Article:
Goldman Sachs Calls For $1,000 GoldBy Kitco News
Wednesday July 22, 2015 09:40
(Kitco News) - After a one-day reprieve, gold prices are on the defensive again, trading below $1,100 an ounce, and one major bank expects the weakness to continue.
Wednesday morning, August Comex gold future fell more than 1%, last trading at $1,087.80 an ounce, down more than $15.70 on the day.
In an interview with Bloomberg Tuesday, Goldman Sachs’ Jeffrey Currie said that he expects gold could eventually fall below $1,000 an ounce as the “worst is yet to come.”
“With the more positive outlook on the dollar, and with debasement risk starting to fade, the demand to use gold as a diversifying asset against the U.S. dollar becomes less and less important,” said Currie in his interview with Bloomberg.
“There is a probability that the market trades below $1,000 this year given our broader commodity view,” he added.
Currie came to the forefront in the gold in 2013 when he warned investors to sell gold. Some market analysts noted at the time that Goldman Sachs’ negative outlook on the yellow metal helped create the biggest decline in the precious metal in 30 years.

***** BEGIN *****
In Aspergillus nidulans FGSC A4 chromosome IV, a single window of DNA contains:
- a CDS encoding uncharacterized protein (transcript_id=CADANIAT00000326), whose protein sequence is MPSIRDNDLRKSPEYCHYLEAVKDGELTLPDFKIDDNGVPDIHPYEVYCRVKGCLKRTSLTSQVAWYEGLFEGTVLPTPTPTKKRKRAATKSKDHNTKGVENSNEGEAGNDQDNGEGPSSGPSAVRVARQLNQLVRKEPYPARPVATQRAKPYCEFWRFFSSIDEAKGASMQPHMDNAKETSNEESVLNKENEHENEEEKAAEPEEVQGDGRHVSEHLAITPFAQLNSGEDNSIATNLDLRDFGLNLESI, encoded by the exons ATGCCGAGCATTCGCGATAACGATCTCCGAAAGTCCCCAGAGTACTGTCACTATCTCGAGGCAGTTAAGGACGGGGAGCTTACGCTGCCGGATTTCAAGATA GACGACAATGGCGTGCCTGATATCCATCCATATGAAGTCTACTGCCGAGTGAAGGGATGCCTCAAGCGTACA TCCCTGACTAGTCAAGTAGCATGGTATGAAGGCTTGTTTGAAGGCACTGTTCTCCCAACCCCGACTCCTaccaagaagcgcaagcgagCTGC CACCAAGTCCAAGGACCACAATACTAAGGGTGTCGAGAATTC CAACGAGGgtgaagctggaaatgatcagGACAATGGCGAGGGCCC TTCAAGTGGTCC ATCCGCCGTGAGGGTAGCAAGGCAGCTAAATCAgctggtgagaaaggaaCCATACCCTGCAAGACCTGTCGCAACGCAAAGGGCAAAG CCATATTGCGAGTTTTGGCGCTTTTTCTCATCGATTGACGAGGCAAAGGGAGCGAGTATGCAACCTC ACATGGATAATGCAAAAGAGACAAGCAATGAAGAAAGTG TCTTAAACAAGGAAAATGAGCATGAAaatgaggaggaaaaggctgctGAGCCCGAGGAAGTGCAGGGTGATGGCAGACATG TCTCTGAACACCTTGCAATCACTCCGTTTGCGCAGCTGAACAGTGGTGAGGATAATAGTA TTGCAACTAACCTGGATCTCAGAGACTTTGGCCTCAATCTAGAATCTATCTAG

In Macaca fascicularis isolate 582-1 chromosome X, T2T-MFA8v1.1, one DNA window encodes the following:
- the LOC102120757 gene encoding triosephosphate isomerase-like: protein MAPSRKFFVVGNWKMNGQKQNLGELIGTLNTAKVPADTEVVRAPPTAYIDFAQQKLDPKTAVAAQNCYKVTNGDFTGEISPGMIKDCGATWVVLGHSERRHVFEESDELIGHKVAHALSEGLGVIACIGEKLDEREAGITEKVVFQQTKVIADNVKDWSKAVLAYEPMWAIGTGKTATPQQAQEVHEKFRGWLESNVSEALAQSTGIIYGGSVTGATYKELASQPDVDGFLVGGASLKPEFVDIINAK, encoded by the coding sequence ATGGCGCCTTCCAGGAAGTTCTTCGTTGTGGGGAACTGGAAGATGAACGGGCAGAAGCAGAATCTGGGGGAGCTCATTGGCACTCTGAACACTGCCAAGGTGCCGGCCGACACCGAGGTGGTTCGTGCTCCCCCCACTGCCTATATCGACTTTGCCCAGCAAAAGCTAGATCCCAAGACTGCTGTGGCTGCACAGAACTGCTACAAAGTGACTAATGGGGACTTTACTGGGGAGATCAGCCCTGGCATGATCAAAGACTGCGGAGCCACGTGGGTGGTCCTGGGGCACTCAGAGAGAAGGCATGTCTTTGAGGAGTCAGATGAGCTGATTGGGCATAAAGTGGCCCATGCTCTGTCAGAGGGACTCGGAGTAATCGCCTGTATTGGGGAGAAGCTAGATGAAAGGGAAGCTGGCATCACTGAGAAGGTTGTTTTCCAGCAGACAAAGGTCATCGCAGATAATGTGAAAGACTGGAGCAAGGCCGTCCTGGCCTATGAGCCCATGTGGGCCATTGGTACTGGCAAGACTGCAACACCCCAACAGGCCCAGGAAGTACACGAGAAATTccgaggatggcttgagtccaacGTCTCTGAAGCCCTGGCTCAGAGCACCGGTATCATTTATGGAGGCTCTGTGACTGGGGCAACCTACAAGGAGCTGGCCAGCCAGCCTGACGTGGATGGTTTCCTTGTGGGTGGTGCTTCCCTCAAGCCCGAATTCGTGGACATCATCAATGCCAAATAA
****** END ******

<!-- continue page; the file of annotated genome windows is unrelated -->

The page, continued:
Goldman Sachs isn’t the only firm that is negative on gold prices. Tuesday, ABN Ambro said in its weekly research report that it also expects gold prices to fall to $1,000 an ounce by the end of the year and $800 an ounce by 2016.
One source for further selling could come from exchange-traded funds (ETFs) as long-term investors finally unload their positions in the negative price environment.
According to data compiled by SPDR Gold Shares (NYSE: GLD), the world’s biggest gold-backed ETF, gold held in its reserves has seen a sharp drop, declining by 21.75 tonnes since the start of the month.
In a research note published Monday, analysts at Barclays said that they will be watching $1,100 and $1,000 an ounce very closely over the coming weeks.
“If prices fall below that level and breach the $1,000 support target, early money ETPs become loss-making and may begin selling, placing further downward pressure on prices,” they said.